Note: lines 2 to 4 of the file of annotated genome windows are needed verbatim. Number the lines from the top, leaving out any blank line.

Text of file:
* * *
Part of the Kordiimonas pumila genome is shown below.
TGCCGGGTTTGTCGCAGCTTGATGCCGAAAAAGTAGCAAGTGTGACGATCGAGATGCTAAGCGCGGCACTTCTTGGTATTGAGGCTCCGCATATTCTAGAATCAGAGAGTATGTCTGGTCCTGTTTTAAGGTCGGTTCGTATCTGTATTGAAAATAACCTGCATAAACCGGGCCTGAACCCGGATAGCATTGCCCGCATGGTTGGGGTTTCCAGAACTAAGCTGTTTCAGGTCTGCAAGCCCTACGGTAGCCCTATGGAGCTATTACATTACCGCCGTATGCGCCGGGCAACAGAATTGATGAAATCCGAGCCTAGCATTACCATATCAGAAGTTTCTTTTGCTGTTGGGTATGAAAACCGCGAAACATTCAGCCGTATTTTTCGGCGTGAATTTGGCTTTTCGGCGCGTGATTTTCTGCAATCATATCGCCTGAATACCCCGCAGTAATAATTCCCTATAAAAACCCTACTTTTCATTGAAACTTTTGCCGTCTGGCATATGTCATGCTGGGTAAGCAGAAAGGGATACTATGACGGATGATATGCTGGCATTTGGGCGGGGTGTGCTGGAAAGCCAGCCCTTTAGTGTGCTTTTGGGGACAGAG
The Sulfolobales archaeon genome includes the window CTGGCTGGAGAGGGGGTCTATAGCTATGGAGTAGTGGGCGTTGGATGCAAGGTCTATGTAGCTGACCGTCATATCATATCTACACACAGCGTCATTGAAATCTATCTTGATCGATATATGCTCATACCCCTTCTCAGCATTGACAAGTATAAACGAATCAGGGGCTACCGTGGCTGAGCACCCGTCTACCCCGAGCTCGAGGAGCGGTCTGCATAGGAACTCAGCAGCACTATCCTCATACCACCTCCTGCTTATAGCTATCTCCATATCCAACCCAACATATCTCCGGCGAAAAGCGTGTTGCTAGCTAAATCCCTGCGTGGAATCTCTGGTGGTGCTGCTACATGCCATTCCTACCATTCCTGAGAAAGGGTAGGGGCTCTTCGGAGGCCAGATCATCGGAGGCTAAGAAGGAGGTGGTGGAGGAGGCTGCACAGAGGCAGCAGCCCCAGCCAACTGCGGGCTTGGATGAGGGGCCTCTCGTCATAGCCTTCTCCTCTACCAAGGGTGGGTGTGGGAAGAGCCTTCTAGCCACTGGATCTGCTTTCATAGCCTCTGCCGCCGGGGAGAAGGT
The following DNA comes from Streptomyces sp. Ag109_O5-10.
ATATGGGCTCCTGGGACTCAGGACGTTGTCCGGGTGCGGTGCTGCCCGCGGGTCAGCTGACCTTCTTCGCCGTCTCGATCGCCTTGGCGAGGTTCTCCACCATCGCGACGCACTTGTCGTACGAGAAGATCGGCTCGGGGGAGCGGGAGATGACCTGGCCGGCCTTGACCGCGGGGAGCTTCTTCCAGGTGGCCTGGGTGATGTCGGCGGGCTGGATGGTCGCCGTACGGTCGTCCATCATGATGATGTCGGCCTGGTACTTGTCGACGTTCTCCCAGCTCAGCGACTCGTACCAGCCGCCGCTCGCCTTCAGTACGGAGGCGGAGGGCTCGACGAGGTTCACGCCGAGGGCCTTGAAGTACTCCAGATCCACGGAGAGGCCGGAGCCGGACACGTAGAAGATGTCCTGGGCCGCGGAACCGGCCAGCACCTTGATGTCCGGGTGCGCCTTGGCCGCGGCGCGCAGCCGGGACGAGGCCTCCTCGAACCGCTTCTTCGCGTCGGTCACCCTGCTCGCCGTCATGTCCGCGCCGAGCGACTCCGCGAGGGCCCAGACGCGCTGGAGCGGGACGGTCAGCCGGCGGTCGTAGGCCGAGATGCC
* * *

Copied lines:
TGCCGGGTTTGTCGCAGCTTGATGCCGAAAAAGTAGCAAGTGTGACGATCGAGATGCTAAGCGCGGCACTTCTTGGTATTGAGGCTCCGCATATTCTAGAATCAGAGAGTATGTCTGGTCCTGTTTTAAGGTCGGTTCGTATCTGTATTGAAAATAACCTGCATAAACCGGGCCTGAACCCGGATAGCATTGCCCGCATGGTTGGGGTTTCCAGAACTAAGCTGTTTCAGGTCTGCAAGCCCTACGGTAGCCCTATGGAGCTATTACATTACCGCCGTATGCGCCGGGCAACAGAATTGATGAAATCCGAGCCTAGCATTACCATATCAGAAGTTTCTTTTGCTGTTGGGTATGAAAACCGCGAAACATTCAGCCGTATTTTTCGGCGTGAATTTGGCTTTTCGGCGCGTGATTTTCTGCAATCATATCGCCTGAATACCCCGCAGTAATAATTCCCTATAAAAACCCTACTTTTCATTGAAACTTTTGCCGTCTGGCATATGTCATGCTGGGTAAGCAGAAAGGGATACTATGACGGATGATATGCTGGCATTTGGGCGGGGTGTGCTGGAAAGCCAGCCCTTTAGTGTGCTTTTGGGGACAGAG
The Sulfolobales archaeon genome includes the window CTGGCTGGAGAGGGGGTCTATAGCTATGGAGTAGTGGGCGTTGGATGCAAGGTCTATGTAGCTGACCGTCATATCATATCTACACACAGCGTCATTGAAATCTATCTTGATCGATATATGCTCATACCCCTTCTCAGCATTGACAAGTATAAACGAATCAGGGGCTACCGTGGCTGAGCACCCGTCTACCCCGAGCTCGAGGAGCGGTCTGCATAGGAACTCAGCAGCACTATCCTCATACCACCTCCTGCTTATAGCTATCTCCATATCCAACCCAACATATCTCCGGCGAAAAGCGTGTTGCTAGCTAAATCCCTGCGTGGAATCTCTGGTGGTGCTGCTACATGCCATTCCTACCATTCCTGAGAAAGGGTAGGGGCTCTTCGGAGGCCAGATCATCGGAGGCTAAGAAGGAGGTGGTGGAGGAGGCTGCACAGAGGCAGCAGCCCCAGCCAACTGCGGGCTTGGATGAGGGGCCTCTCGTCATAGCCTTCTCCTCTACCAAGGGTGGGTGTGGGAAGAGCCTTCTAGCCACTGGATCTGCTTTCATAGCCTCTGCCGCCGGGGAGAAGGT
The following DNA comes from Streptomyces sp. Ag109_O5-10.